With the perspex armboard from The Vinyl Source I, based on the tonearm review by Hi-Fi News (where it achieved “highly commended”), initially ordered the original Rega fit board. It turns out that my TA1000 has been redesigned since that review sample to now fit the new 3 screw hole Rega board. So I had to order the correct one. In letting The Vinyl Source I was returning the first one I also mentioned that the fitting holes were slightly out on my deck. Within 10 minutes I got a reply from Marco offering to remake the board to fit my deck perfectly. Top customer service from a lovely guy!


So what next?


I have read that natural rubber belts transfer less vibration to the subplatter so I may make one out of an old latex bicycle inner tube to play around with.


I am about to be sent new “improved” phono stages from Classic Audio to try out which may, or may not, lift performance even higher - if that’s possible (watch this space).


Other than that all that’s left is the electrics.


Options range from very cheap to expensive, from just replacing a couple of capacitors and fully isolating (freestanding) the existing motor to a full external DC PSU and motor - so I need to do a bit of research. Any and all advice welcome.


And then I will have a proper Trigger’s broom that has already managed to lift performance from so-so average to something unique and really quite special.
 

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Interesting read.

My systemdek iix is as I bought it - with Linn Basik Plus arm, except I've recently added a dynavector 10x5 MC cartridge, which has been a massive improvement. No plans to upgrade or change anything until something fails.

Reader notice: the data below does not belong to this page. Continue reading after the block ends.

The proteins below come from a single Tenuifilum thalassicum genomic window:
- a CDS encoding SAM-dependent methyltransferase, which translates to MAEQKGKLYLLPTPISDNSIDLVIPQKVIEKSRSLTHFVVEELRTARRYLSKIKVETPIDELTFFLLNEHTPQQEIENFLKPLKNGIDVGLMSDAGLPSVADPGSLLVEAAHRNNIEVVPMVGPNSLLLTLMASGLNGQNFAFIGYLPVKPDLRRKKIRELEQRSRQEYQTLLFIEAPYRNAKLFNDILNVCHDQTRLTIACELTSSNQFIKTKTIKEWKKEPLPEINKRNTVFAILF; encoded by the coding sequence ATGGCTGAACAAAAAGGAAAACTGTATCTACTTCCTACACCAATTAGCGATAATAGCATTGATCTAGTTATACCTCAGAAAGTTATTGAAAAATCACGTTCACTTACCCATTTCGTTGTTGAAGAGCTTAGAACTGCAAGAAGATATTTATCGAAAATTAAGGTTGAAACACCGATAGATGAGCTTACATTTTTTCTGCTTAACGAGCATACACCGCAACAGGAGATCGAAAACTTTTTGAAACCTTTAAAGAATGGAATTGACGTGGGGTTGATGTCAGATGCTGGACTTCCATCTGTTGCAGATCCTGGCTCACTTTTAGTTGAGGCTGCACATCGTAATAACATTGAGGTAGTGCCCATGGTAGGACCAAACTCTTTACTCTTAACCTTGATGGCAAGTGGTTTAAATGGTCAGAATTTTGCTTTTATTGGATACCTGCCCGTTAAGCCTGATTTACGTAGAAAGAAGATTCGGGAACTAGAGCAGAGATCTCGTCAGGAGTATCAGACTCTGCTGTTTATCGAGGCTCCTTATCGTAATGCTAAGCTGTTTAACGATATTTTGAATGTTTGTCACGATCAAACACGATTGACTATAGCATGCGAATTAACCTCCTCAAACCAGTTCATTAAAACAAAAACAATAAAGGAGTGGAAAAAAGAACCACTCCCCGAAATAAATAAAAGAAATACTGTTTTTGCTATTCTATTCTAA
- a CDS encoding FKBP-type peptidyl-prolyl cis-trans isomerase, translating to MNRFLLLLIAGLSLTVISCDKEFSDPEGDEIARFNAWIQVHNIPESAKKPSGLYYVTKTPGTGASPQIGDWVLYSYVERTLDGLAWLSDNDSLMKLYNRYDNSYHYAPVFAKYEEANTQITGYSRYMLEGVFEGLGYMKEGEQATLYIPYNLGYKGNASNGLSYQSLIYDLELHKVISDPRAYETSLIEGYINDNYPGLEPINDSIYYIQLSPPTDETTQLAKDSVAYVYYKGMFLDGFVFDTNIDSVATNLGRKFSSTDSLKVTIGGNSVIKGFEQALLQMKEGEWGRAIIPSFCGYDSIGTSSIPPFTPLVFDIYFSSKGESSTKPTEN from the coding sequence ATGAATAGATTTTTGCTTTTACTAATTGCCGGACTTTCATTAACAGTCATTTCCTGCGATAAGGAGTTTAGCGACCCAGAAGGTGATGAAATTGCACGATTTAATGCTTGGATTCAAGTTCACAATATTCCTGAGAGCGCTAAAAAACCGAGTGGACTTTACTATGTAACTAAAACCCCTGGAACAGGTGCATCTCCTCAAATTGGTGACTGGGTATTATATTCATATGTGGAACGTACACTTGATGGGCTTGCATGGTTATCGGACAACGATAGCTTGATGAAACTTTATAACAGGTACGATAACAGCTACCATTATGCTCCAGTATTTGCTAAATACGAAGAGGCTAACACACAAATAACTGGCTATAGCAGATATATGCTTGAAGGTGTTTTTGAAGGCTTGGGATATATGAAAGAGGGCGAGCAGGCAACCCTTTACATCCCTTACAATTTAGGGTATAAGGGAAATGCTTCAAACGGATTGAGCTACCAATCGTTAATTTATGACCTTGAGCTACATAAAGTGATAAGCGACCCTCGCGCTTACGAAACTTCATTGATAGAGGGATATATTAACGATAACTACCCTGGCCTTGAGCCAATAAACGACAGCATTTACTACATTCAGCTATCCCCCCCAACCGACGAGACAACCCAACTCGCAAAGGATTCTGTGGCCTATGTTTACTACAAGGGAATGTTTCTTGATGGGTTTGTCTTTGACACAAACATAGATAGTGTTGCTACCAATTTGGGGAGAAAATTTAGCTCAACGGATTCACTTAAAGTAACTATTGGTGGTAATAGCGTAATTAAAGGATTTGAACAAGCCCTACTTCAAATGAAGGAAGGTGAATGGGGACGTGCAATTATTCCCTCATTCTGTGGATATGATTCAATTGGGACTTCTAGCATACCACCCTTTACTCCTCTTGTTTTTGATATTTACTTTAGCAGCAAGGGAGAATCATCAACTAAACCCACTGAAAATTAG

I thoroughly enjoyed your article. It's both informative and interesting.

In the matter of finding a non-slip solution: something non-destructive is preferable to permanently modifying a surface, unless, of course, it can be done so as to appear part of the original design. Parallel lines of equal length scored perfectly vertically or diagonally or even crosshatch pattern may help. Something else I just thought of is liquid rubber, I think it is. It is or at least was available from craft/model shops. It solidifies when dry but has some flexibility. A thin coat to one or other of the offending parts ought to to the trick, and it's removable, should that be necessary.

As you enjoy the sound of the Ortofon 2M Black, perhaps an upgrade to the Ortofon 2M Black LVB 250 model would be something to consider. That said, it is in the same price bracket as a Nagaoka 500 or Vertere Sabre.

Everything I have purchased from SRM Tech has always performed as advertised. Their products helped transform my Linn Axis. Their platter damper did wonders in getting rid of the Linn Platter ring. During the 80's and beyond, Linn dealers not only appeared to enjoy it, but viewed as a positive. Most odd.

An Origin Live DC motor kit would be a worthwhile, if you've a mind to improve rumble and wow & flutter.
 
I thoroughly enjoyed your article. It's both informative and interesting.

In the matter of finding a non-slip solution: something non-destructive is preferable to permanently modifying a surface, unless, of course, it can be done so as to appear part of the original design. Parallel lines of equal length scored perfectly vertically or diagonally or even crosshatch pattern may help. Something else I just thought of is liquid rubber, I think it is. It is or at least was available from craft/model shops. It solidifies when dry but has some flexibility. A thin coat to one or other of the offending parts ought to to the trick, and it's removable, should that be necessary.

As you enjoy the sound of the Ortofon 2M Black, perhaps an upgrade to the Ortofon 2M Black LVB 250 model would be something to consider. That said, it is in the same price bracket as a Nagaoka 500 or Vertere Sabre.

Everything I have purchased from SRM Tech has always performed as advertised. Their products helped transform my Linn Axis. Their platter damper did wonders in getting rid of the Linn Platter ring. During the 80's and beyond, Linn dealers not only appeared to enjoy it, but viewed as a positive. Most odd.

An Origin Live DC motor kit would be a worthwhile, if you've a mind to improve rumble and wow & flutter.
Delighted you enjoyed reading my waffle